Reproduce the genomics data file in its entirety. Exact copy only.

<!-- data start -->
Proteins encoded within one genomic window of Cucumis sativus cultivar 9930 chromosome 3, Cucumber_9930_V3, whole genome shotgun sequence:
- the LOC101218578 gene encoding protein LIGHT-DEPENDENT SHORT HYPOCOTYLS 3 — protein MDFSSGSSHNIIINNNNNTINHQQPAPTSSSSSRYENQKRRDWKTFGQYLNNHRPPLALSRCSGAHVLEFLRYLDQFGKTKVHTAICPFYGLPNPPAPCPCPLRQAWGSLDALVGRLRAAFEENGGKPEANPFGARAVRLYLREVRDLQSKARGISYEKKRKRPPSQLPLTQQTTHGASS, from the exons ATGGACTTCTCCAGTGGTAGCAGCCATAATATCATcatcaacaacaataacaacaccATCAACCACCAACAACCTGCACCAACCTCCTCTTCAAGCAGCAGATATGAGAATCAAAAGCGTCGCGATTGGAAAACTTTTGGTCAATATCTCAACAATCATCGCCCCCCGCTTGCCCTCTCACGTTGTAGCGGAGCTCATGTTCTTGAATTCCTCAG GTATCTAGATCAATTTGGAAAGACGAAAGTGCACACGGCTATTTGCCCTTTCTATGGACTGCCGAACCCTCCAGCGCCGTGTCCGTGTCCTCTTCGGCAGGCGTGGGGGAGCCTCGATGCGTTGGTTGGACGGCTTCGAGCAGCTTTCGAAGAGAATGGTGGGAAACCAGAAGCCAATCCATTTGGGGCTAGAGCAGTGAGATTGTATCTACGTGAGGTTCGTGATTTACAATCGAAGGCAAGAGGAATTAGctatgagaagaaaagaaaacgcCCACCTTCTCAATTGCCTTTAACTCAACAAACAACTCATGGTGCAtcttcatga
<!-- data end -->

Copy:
Proteins encoded within one genomic window of Cucumis sativus cultivar 9930 chromosome 3, Cucumber_9930_V3, whole genome shotgun sequence:
- the LOC101218578 gene encoding protein LIGHT-DEPENDENT SHORT HYPOCOTYLS 3 — protein MDFSSGSSHNIIINNNNNTINHQQPAPTSSSSSRYENQKRRDWKTFGQYLNNHRPPLALSRCSGAHVLEFLRYLDQFGKTKVHTAICPFYGLPNPPAPCPCPLRQAWGSLDALVGRLRAAFEENGGKPEANPFGARAVRLYLREVRDLQSKARGISYEKKRKRPPSQLPLTQQTTHGASS, from the exons ATGGACTTCTCCAGTGGTAGCAGCCATAATATCATcatcaacaacaataacaacaccATCAACCACCAACAACCTGCACCAACCTCCTCTTCAAGCAGCAGATATGAGAATCAAAAGCGTCGCGATTGGAAAACTTTTGGTCAATATCTCAACAATCATCGCCCCCCGCTTGCCCTCTCACGTTGTAGCGGAGCTCATGTTCTTGAATTCCTCAG GTATCTAGATCAATTTGGAAAGACGAAAGTGCACACGGCTATTTGCCCTTTCTATGGACTGCCGAACCCTCCAGCGCCGTGTCCGTGTCCTCTTCGGCAGGCGTGGGGGAGCCTCGATGCGTTGGTTGGACGGCTTCGAGCAGCTTTCGAAGAGAATGGTGGGAAACCAGAAGCCAATCCATTTGGGGCTAGAGCAGTGAGATTGTATCTACGTGAGGTTCGTGATTTACAATCGAAGGCAAGAGGAATTAGctatgagaagaaaagaaaacgcCCACCTTCTCAATTGCCTTTAACTCAACAAACAACTCATGGTGCAtcttcatga